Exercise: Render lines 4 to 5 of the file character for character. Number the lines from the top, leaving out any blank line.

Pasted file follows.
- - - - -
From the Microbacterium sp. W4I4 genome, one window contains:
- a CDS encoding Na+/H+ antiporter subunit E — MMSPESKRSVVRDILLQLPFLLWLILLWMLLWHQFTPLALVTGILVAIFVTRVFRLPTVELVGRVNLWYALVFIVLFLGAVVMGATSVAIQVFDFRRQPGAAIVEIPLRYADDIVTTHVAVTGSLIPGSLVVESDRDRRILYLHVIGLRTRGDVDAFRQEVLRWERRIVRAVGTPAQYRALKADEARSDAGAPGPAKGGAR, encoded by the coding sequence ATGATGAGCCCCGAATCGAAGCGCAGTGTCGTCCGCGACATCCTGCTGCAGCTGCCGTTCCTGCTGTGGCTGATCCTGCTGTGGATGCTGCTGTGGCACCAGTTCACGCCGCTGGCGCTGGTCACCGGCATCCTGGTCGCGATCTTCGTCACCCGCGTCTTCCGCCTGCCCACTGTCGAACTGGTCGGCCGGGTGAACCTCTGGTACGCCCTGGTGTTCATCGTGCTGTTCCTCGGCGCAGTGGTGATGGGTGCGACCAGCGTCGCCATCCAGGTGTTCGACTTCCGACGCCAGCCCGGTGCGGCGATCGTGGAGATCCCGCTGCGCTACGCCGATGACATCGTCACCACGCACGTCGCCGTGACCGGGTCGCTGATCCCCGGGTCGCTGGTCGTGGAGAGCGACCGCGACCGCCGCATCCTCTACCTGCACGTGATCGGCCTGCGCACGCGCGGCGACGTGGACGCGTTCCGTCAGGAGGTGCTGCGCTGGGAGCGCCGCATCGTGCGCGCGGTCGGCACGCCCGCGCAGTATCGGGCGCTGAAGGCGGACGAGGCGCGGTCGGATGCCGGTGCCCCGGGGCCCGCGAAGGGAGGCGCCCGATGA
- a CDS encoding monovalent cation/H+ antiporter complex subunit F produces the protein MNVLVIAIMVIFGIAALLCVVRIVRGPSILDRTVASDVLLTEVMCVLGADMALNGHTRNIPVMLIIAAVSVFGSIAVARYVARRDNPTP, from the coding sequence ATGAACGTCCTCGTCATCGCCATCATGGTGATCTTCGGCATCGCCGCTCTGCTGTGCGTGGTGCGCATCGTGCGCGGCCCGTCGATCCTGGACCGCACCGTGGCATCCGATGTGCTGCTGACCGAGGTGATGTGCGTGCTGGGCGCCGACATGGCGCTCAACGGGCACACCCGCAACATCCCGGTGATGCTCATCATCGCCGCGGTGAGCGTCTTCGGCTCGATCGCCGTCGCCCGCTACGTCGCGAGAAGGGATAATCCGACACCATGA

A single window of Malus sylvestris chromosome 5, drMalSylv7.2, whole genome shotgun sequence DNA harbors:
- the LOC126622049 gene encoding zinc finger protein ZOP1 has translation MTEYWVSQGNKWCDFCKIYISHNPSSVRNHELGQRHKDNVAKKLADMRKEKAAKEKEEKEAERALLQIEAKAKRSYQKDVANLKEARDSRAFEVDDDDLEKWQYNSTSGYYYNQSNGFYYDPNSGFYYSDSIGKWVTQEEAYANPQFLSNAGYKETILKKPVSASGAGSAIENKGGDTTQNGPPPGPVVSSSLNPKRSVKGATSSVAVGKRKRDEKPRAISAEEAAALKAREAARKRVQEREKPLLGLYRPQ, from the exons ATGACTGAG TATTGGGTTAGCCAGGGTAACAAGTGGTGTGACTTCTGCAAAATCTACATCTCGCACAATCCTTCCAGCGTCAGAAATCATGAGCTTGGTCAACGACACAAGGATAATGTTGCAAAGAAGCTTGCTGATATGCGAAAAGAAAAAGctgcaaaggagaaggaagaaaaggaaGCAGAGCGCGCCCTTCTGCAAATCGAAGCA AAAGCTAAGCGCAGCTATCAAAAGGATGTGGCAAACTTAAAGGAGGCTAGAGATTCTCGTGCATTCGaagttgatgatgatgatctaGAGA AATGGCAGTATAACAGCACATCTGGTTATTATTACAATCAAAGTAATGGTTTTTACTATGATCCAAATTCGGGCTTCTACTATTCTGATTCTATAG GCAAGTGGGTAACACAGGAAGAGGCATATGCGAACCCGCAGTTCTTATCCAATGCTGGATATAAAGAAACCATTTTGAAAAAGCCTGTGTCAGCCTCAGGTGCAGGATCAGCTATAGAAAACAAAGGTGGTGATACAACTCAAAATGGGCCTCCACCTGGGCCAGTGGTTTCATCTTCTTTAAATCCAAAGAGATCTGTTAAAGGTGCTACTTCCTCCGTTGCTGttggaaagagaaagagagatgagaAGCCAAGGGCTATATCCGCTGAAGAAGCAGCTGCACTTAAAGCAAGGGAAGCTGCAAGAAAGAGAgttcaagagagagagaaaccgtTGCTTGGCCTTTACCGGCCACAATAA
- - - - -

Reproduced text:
A single window of Malus sylvestris chromosome 5, drMalSylv7.2, whole genome shotgun sequence DNA harbors:
- the LOC126622049 gene encoding zinc finger protein ZOP1 has translation MTEYWVSQGNKWCDFCKIYISHNPSSVRNHELGQRHKDNVAKKLADMRKEKAAKEKEEKEAERALLQIEAKAKRSYQKDVANLKEARDSRAFEVDDDDLEKWQYNSTSGYYYNQSNGFYYDPNSGFYYSDSIGKWVTQEEAYANPQFLSNAGYKETILKKPVSASGAGSAIENKGGDTTQNGPPPGPVVSSSLNPKRSVKGATSSVAVGKRKRDEKPRAISAEEAAALKAREAARKRVQEREKPLLGLYRPQ, from the exons ATGACTGAG TATTGGGTTAGCCAGGGTAACAAGTGGTGTGACTTCTGCAAAATCTACATCTCGCACAATCCTTCCAGCGTCAGAAATCATGAGCTTGGTCAACGACACAAGGATAATGTTGCAAAGAAGCTTGCTGATATGCGAAAAGAAAAAGctgcaaaggagaaggaagaaaaggaaGCAGAGCGCGCCCTTCTGCAAATCGAAGCA AAAGCTAAGCGCAGCTATCAAAAGGATGTGGCAAACTTAAAGGAGGCTAGAGATTCTCGTGCATTCGaagttgatgatgatgatctaGAGA AATGGCAGTATAACAGCACATCTGGTTATTATTACAATCAAAGTAATGGTTTTTACTATGATCCAAATTCGGGCTTCTACTATTCTGATTCTATAG GCAAGTGGGTAACACAGGAAGAGGCATATGCGAACCCGCAGTTCTTATCCAATGCTGGATATAAAGAAACCATTTTGAAAAAGCCTGTGTCAGCCTCAGGTGCAGGATCAGCTATAGAAAACAAAGGTGGTGATACAACTCAAAATGGGCCTCCACCTGGGCCAGTGGTTTCATCTTCTTTAAATCCAAAGAGATCTGTTAAAGGTGCTACTTCCTCCGTTGCTGttggaaagagaaagagagatgagaAGCCAAGGGCTATATCCGCTGAAGAAGCAGCTGCACTTAAAGCAAGGGAAGCTGCAAGAAAGAGAgttcaagagagagagaaaccgtTGCTTGGCCTTTACCGGCCACAATAA